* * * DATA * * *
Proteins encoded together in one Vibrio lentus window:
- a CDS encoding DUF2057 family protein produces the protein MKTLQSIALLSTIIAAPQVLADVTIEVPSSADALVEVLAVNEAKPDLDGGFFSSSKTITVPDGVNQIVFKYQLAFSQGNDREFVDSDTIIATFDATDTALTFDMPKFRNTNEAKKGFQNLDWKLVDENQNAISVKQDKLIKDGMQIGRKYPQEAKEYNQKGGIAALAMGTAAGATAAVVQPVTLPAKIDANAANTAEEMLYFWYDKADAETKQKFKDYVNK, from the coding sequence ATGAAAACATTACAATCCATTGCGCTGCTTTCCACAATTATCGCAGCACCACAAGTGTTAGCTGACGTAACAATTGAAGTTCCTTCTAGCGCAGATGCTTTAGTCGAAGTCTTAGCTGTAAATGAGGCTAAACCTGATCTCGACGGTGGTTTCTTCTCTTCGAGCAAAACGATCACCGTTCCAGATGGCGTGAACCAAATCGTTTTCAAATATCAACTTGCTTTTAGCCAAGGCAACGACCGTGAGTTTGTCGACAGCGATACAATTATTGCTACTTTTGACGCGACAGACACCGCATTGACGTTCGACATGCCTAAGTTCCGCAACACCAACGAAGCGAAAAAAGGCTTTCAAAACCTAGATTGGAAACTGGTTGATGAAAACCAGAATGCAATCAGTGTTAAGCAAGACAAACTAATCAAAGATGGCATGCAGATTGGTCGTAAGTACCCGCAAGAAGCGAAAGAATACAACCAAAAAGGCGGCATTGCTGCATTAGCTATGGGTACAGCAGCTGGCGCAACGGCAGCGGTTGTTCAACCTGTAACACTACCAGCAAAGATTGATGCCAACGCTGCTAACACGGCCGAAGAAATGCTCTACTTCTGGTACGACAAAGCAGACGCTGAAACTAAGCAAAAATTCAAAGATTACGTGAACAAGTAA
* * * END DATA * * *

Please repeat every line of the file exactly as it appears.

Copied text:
Proteins encoded together in one Vibrio lentus window:
- a CDS encoding DUF2057 family protein produces the protein MKTLQSIALLSTIIAAPQVLADVTIEVPSSADALVEVLAVNEAKPDLDGGFFSSSKTITVPDGVNQIVFKYQLAFSQGNDREFVDSDTIIATFDATDTALTFDMPKFRNTNEAKKGFQNLDWKLVDENQNAISVKQDKLIKDGMQIGRKYPQEAKEYNQKGGIAALAMGTAAGATAAVVQPVTLPAKIDANAANTAEEMLYFWYDKADAETKQKFKDYVNK, from the coding sequence ATGAAAACATTACAATCCATTGCGCTGCTTTCCACAATTATCGCAGCACCACAAGTGTTAGCTGACGTAACAATTGAAGTTCCTTCTAGCGCAGATGCTTTAGTCGAAGTCTTAGCTGTAAATGAGGCTAAACCTGATCTCGACGGTGGTTTCTTCTCTTCGAGCAAAACGATCACCGTTCCAGATGGCGTGAACCAAATCGTTTTCAAATATCAACTTGCTTTTAGCCAAGGCAACGACCGTGAGTTTGTCGACAGCGATACAATTATTGCTACTTTTGACGCGACAGACACCGCATTGACGTTCGACATGCCTAAGTTCCGCAACACCAACGAAGCGAAAAAAGGCTTTCAAAACCTAGATTGGAAACTGGTTGATGAAAACCAGAATGCAATCAGTGTTAAGCAAGACAAACTAATCAAAGATGGCATGCAGATTGGTCGTAAGTACCCGCAAGAAGCGAAAGAATACAACCAAAAAGGCGGCATTGCTGCATTAGCTATGGGTACAGCAGCTGGCGCAACGGCAGCGGTTGTTCAACCTGTAACACTACCAGCAAAGATTGATGCCAACGCTGCTAACACGGCCGAAGAAATGCTCTACTTCTGGTACGACAAAGCAGACGCTGAAACTAAGCAAAAATTCAAAGATTACGTGAACAAGTAA